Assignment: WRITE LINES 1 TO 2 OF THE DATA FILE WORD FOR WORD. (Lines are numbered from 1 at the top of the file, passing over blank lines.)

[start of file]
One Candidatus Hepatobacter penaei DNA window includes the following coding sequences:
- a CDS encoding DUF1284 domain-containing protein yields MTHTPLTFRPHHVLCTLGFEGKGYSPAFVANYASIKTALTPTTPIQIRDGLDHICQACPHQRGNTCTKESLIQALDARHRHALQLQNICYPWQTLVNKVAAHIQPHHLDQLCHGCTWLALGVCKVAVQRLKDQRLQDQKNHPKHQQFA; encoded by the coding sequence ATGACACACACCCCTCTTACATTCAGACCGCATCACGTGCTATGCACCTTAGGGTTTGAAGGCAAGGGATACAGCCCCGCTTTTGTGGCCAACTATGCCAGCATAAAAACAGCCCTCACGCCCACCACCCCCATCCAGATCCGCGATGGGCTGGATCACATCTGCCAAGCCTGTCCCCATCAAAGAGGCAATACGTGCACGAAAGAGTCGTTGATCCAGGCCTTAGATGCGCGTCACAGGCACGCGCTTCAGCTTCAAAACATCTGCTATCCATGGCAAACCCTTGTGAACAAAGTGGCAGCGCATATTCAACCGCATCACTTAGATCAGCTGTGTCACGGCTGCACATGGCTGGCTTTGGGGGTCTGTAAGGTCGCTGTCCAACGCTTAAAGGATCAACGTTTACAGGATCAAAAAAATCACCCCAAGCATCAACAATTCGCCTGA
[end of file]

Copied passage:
One Candidatus Hepatobacter penaei DNA window includes the following coding sequences:
- a CDS encoding DUF1284 domain-containing protein yields MTHTPLTFRPHHVLCTLGFEGKGYSPAFVANYASIKTALTPTTPIQIRDGLDHICQACPHQRGNTCTKESLIQALDARHRHALQLQNICYPWQTLVNKVAAHIQPHHLDQLCHGCTWLALGVCKVAVQRLKDQRLQDQKNHPKHQQFA; encoded by the coding sequence ATGACACACACCCCTCTTACATTCAGACCGCATCACGTGCTATGCACCTTAGGGTTTGAAGGCAAGGGATACAGCCCCGCTTTTGTGGCCAACTATGCCAGCATAAAAACAGCCCTCACGCCCACCACCCCCATCCAGATCCGCGATGGGCTGGATCACATCTGCCAAGCCTGTCCCCATCAAAGAGGCAATACGTGCACGAAAGAGTCGTTGATCCAGGCCTTAGATGCGCGTCACAGGCACGCGCTTCAGCTTCAAAACATCTGCTATCCATGGCAAACCCTTGTGAACAAAGTGGCAGCGCATATTCAACCGCATCACTTAGATCAGCTGTGTCACGGCTGCACATGGCTGGCTTTGGGGGTCTGTAAGGTCGCTGTCCAACGCTTAAAGGATCAACGTTTACAGGATCAAAAAAATCACCCCAAGCATCAACAATTCGCCTGA